I don’t know what people who are not me would do in this situation. People who are me, though, panic. I didn’t know what to say, so I awkwardly said thank you and then drove off. I’d heard about people doing these kinds of random acts of kindness at Starbucks (why is it always Starbucks?), but I’d never been the recipient of one. In fact, since the guy at the window didn’t tell me why my sandwich was free, I wasn’t sure WHAT had happened.

I pulled into a parking space a few stores down and texted my friend. Maybe she’d know what to do.

This is how it went:

(Please ignore grammar issues; I was distressed).

I finished my mediocre sandwich during the course of this text exchange, and while my friend made me feel a little better about failing to be a decent human being, I still felt pretty bad about not responding graciously and effusively and then offering to pay it forward by buying the next person’s lunch. Obviously, this must be what the situation required of me.

So, I decided to call Ren. Ren is a kind and helpful man, but he is also more frugal and and more rational than me. Surely he could make me feel better. When I told him what happened, though, he couldn’t get over the fact a random stranger paid for my lunch. “Why would someone do that?” he asked, incredulously, thinking it must be some strange American custom he hadn’t heard about before. I explained that it’s apparently something people do from time to time, and that I was pretty sure that I should have done the same for the car behind me, but that I panicked, and I didn’t know if I had enough money on my gift card to pay for someone else’s meal. “That’s ok, isn’t it?” I asked. “It’s ok that I didn’t pay for someone else’s meal, right?”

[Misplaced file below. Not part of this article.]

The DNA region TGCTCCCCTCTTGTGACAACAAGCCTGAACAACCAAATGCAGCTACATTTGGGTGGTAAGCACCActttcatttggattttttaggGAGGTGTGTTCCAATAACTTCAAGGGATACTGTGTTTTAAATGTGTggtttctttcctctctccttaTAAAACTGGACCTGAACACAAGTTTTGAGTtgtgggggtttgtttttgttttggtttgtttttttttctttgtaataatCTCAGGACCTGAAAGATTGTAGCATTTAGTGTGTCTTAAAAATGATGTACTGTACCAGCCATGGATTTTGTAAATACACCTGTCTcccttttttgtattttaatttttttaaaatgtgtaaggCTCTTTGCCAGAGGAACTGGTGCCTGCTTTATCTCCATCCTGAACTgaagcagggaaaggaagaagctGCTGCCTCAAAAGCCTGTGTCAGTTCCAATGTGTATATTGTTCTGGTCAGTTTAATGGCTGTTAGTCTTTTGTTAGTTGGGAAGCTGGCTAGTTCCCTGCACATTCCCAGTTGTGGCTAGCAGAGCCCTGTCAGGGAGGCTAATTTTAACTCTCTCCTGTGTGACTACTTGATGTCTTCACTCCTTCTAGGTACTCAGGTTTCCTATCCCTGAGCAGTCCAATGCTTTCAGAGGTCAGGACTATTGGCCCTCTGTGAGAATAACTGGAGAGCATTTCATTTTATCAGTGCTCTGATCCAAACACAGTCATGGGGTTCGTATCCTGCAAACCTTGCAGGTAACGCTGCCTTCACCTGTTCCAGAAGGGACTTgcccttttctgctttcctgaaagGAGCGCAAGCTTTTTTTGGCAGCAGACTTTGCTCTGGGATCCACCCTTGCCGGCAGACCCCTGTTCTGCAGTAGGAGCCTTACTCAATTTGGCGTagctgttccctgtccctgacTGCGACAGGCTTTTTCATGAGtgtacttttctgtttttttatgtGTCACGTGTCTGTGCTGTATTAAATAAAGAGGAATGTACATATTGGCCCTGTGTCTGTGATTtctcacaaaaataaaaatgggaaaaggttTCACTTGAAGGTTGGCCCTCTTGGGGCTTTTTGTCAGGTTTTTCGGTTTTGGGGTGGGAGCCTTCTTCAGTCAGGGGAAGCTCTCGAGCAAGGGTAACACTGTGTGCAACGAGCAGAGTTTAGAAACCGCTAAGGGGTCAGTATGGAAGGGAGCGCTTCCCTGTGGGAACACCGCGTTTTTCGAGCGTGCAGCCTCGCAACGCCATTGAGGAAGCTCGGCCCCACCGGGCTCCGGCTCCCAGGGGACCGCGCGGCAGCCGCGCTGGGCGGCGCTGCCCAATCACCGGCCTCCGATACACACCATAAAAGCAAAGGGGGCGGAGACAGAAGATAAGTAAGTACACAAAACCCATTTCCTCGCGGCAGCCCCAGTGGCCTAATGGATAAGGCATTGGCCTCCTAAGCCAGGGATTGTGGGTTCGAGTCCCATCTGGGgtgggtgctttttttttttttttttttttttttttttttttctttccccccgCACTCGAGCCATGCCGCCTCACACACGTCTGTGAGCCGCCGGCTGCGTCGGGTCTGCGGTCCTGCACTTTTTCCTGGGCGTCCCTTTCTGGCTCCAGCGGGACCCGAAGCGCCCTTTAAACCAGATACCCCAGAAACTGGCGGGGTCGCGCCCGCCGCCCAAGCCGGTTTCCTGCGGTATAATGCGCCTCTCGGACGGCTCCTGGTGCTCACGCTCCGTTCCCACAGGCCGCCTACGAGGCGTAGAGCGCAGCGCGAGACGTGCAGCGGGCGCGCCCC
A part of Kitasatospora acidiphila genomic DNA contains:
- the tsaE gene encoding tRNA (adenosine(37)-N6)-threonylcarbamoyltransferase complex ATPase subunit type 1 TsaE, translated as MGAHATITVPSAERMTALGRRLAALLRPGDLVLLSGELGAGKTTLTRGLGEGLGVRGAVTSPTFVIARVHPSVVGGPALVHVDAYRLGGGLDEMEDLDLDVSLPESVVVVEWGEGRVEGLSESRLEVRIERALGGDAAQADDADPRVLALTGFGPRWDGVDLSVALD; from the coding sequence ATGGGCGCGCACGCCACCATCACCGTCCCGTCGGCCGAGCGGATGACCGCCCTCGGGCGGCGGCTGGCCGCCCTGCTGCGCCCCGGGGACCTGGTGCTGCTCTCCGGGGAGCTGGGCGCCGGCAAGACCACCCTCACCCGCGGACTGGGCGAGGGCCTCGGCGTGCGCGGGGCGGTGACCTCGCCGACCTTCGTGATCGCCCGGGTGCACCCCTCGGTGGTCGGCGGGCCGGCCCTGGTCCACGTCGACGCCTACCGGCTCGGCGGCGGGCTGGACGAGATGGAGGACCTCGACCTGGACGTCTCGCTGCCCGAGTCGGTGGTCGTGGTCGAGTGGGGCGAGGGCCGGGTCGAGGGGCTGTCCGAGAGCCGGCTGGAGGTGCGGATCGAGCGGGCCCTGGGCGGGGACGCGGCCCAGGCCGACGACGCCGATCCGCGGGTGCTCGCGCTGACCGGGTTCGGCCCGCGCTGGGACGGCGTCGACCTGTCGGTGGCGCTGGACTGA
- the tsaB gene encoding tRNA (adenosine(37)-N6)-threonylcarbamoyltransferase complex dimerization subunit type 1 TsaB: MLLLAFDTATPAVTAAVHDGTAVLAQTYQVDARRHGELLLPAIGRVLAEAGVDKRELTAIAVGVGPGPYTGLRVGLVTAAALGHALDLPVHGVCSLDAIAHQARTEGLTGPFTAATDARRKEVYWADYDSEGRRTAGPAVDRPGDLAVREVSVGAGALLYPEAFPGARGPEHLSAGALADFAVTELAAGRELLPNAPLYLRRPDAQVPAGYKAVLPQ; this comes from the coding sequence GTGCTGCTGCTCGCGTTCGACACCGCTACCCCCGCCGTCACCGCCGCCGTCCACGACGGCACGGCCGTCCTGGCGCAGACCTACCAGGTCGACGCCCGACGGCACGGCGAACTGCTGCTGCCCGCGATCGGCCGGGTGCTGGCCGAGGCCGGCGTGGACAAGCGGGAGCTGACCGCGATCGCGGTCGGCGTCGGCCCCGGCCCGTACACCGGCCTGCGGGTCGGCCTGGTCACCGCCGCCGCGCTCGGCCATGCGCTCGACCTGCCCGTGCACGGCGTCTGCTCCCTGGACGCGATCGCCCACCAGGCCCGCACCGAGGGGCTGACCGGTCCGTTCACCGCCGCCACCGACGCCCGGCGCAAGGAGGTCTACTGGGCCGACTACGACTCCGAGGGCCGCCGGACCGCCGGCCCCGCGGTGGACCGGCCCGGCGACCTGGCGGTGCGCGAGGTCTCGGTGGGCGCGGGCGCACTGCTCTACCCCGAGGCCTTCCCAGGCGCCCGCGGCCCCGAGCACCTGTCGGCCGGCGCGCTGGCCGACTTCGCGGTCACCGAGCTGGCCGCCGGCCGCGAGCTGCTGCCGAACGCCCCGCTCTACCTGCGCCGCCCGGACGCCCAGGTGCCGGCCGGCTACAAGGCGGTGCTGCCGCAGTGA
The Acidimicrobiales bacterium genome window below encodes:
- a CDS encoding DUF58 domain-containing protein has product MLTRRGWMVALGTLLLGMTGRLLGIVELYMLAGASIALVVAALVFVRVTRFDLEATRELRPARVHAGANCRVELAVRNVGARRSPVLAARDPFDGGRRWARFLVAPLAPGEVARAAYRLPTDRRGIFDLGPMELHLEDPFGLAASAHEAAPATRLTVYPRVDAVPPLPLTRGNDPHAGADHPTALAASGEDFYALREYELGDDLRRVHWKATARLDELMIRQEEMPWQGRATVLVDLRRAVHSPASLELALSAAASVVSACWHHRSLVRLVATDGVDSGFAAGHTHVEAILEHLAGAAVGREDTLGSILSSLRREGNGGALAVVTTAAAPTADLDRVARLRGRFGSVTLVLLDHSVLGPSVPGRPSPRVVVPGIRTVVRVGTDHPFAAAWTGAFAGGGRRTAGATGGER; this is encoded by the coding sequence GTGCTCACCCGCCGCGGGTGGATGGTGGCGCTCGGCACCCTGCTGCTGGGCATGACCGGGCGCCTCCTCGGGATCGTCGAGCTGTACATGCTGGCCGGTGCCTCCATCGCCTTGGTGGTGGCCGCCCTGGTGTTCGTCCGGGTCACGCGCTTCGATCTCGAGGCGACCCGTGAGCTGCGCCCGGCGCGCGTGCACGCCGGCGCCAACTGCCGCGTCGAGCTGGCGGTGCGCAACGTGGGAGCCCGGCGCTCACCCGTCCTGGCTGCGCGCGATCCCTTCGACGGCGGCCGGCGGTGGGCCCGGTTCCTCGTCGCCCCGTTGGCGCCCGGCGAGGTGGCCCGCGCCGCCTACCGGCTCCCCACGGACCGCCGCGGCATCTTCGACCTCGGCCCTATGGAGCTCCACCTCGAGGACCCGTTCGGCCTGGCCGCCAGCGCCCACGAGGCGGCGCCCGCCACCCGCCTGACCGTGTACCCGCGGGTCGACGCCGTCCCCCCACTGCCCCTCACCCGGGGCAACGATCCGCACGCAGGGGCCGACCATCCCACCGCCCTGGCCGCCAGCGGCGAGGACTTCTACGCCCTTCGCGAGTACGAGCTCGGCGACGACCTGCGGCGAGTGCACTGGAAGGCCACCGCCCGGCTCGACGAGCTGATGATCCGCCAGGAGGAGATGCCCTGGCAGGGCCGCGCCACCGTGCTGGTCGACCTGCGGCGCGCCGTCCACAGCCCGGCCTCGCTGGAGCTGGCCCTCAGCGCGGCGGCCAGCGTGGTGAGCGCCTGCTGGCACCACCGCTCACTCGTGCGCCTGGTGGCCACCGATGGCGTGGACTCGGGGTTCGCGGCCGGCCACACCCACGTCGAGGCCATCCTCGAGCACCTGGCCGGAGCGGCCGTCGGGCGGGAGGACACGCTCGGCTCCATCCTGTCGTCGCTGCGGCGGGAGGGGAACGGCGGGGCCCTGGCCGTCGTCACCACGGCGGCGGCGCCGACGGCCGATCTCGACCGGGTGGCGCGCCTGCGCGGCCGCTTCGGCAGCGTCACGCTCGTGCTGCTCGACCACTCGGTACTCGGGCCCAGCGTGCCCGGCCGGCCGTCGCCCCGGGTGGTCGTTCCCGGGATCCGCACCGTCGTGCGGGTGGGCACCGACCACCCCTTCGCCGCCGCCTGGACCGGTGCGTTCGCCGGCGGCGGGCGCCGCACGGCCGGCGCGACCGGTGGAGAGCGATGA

There were many possible "right" responses Ren could have given here, but instead, he said, “I mean, I guess...”

Gah! He guesses?!?!? Now I will NEVER know if I am the worst human on the planet or not. Though, I’m pretty sure I am because instead of being grateful for someone else’s act of kindness and paying it forward, I did nothing and then worried that the Starbucks window guy must think I’m a huge jerk. Worse, I felt kind of mad that someone else made themselves feel good at my expense! How could I possibly enjoy my sandwich now that it was laced with so much guilt?

See? This is what happens when you try to do something nice for an overthinker with social anxiety. You end up ruining her day and pretty much ensuring she will never go to Starbucks again.


PS: I showed a draft of this post to my friend, and she said, “You did the person behind you a favor by not continuing the cycle. Basically you’re an American hero.” We should all have friends like this who know just what to say when we’re freaking out about a random act of kindness.

PPS: Thanks to the person who bought my lunch today. I really do appreciate it even though I had no idea how to behave in response.

PPPS: For those of you who know me in real life, I hope you know how grateful I am for all that you do, even if I AM all awkward and inappropriate about it.